Meeting Ireland’s energy needs


Sir, – Whatever about the technical pros and cons, given the level of emotion that the subject arouses there is simply no chance of a nuclear power station being built in Ireland in the foreseeable future. However, that does not stop us from having an entertaining debate on the subject, not least because it gives a good opportunity for the study of argumentation. In this context the letter from Cllr Mark Dearey (February 25th) is a good case study.

Mr Dearey makes three points and it is the first and third of these that are of most interest from this perspective. His first point is about the cost of building a nuclear plant. Here we see a common tactic. Take a large and extremely expensive plant such as the proposed new Hinkley Point reactor, take a high estimate of the cost of building this and get that cost fixed in the reader’s mind. Psychologists call this anchoring and it is an extremely effective technique; one well known to estate agents the world over.

Using figures from the World Nuclear Association for current technology, the cost of building a plant to replace Moneypoint (915 MW) comes out at about $4.5 billion (about $4 billion).

While this is still a large (and possibly quite uneconomic) cost, it is rather less than £17 billion (about €22 billion).

The third argument is about accidents. Here Mr Dearey tries throwing some sand in the reader’s eye by claiming that the Chernobyl death statistics are disputed.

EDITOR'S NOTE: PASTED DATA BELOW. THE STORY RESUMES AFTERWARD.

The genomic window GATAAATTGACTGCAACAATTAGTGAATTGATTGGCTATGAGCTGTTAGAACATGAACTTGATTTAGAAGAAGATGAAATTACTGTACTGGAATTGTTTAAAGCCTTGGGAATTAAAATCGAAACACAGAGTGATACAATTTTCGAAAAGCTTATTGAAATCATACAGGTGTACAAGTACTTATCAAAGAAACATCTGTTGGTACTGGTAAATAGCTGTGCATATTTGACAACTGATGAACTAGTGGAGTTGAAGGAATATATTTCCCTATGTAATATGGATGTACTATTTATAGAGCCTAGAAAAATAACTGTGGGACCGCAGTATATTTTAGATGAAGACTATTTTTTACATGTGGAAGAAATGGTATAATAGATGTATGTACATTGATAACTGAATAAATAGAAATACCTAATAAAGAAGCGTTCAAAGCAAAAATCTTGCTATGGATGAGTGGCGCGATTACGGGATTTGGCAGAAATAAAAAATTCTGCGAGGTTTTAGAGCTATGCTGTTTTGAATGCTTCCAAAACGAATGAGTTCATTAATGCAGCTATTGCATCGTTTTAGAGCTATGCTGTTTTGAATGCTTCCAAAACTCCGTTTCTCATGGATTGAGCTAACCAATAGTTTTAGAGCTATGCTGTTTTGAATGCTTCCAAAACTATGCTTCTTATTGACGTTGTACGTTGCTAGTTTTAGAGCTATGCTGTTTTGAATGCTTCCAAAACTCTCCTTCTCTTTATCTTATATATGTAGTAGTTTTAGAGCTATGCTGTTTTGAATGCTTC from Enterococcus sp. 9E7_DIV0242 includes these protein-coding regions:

This is true, but even the worst (credible) estimates for post-Chernobyl deaths are dwarfed by the known number of deaths from other forms of electric power creation, never mind the potentially mind-blowing mortality capabilities of carbon-induced global warming. How, then, is this an argument against nuclear power?

Which leaves the second argument about waste. The same tactic used in argument number one is redeployed here (ie take the total storage costs for the UK which has had a nuclear programme, including a military one, running for many decades and hey, we have another big number).

The more solid part of the argument is that that the waste problem has not yet been solved.

Maybe, as David Robert Grimes claims, it will be solved soon, but for now it has not and that remains a problem for nuclear energy’s proponents.

It would indeed be good to see this debate continue, but without the kind of rhetoric that so often accompanies it. – Yours, etc,


Dublin 4.